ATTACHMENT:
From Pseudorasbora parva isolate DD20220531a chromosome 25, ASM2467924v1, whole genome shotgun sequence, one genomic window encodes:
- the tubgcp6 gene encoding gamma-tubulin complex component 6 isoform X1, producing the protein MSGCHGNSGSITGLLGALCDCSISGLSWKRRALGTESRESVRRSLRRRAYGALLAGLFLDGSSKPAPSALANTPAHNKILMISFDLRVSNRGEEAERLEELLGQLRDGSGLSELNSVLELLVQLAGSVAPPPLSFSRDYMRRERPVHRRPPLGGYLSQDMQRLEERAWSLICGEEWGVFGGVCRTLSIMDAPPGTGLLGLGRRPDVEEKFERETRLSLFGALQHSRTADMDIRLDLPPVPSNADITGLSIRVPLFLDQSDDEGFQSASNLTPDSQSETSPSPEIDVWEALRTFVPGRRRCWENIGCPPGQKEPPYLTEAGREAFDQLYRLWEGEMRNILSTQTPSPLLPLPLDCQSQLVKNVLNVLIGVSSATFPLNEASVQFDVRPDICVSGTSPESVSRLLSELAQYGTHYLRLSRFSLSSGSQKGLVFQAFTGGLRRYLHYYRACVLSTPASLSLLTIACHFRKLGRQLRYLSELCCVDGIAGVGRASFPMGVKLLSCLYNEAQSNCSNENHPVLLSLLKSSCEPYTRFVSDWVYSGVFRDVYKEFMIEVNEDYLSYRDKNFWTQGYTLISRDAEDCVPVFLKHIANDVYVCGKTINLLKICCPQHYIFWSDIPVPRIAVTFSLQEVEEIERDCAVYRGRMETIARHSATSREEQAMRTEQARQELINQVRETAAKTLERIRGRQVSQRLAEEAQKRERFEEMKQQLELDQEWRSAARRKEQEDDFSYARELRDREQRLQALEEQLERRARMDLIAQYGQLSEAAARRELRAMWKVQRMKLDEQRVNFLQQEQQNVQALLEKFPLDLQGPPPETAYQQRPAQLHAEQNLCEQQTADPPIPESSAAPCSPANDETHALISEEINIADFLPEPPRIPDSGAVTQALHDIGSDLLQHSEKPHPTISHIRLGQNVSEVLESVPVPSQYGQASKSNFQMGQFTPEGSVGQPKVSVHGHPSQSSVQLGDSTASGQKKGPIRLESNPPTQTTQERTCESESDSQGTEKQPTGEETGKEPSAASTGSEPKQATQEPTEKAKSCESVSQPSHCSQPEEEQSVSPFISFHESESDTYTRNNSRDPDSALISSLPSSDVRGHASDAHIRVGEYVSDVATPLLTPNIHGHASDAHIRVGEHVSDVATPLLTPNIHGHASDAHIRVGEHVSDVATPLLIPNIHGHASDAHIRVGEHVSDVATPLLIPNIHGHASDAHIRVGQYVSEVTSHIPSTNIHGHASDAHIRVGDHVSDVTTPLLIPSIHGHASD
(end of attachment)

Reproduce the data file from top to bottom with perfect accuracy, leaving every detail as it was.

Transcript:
From Pseudorasbora parva isolate DD20220531a chromosome 25, ASM2467924v1, whole genome shotgun sequence, one genomic window encodes:
- the tubgcp6 gene encoding gamma-tubulin complex component 6 isoform X1, producing the protein MSGCHGNSGSITGLLGALCDCSISGLSWKRRALGTESRESVRRSLRRRAYGALLAGLFLDGSSKPAPSALANTPAHNKILMISFDLRVSNRGEEAERLEELLGQLRDGSGLSELNSVLELLVQLAGSVAPPPLSFSRDYMRRERPVHRRPPLGGYLSQDMQRLEERAWSLICGEEWGVFGGVCRTLSIMDAPPGTGLLGLGRRPDVEEKFERETRLSLFGALQHSRTADMDIRLDLPPVPSNADITGLSIRVPLFLDQSDDEGFQSASNLTPDSQSETSPSPEIDVWEALRTFVPGRRRCWENIGCPPGQKEPPYLTEAGREAFDQLYRLWEGEMRNILSTQTPSPLLPLPLDCQSQLVKNVLNVLIGVSSATFPLNEASVQFDVRPDICVSGTSPESVSRLLSELAQYGTHYLRLSRFSLSSGSQKGLVFQAFTGGLRRYLHYYRACVLSTPASLSLLTIACHFRKLGRQLRYLSELCCVDGIAGVGRASFPMGVKLLSCLYNEAQSNCSNENHPVLLSLLKSSCEPYTRFVSDWVYSGVFRDVYKEFMIEVNEDYLSYRDKNFWTQGYTLISRDAEDCVPVFLKHIANDVYVCGKTINLLKICCPQHYIFWSDIPVPRIAVTFSLQEVEEIERDCAVYRGRMETIARHSATSREEQAMRTEQARQELINQVRETAAKTLERIRGRQVSQRLAEEAQKRERFEEMKQQLELDQEWRSAARRKEQEDDFSYARELRDREQRLQALEEQLERRARMDLIAQYGQLSEAAARRELRAMWKVQRMKLDEQRVNFLQQEQQNVQALLEKFPLDLQGPPPETAYQQRPAQLHAEQNLCEQQTADPPIPESSAAPCSPANDETHALISEEINIADFLPEPPRIPDSGAVTQALHDIGSDLLQHSEKPHPTISHIRLGQNVSEVLESVPVPSQYGQASKSNFQMGQFTPEGSVGQPKVSVHGHPSQSSVQLGDSTASGQKKGPIRLESNPPTQTTQERTCESESDSQGTEKQPTGEETGKEPSAASTGSEPKQATQEPTEKAKSCESVSQPSHCSQPEEEQSVSPFISFHESESDTYTRNNSRDPDSALISSLPSSDVRGHASDAHIRVGEYVSDVATPLLTPNIHGHASDAHIRVGEHVSDVATPLLTPNIHGHASDAHIRVGEHVSDVATPLLIPNIHGHASDAHIRVGEHVSDVATPLLIPNIHGHASDAHIRVGQYVSEVTSHIPSTNIHGHASDAHIRVGDHVSDVTTPLLIPSIHGHASD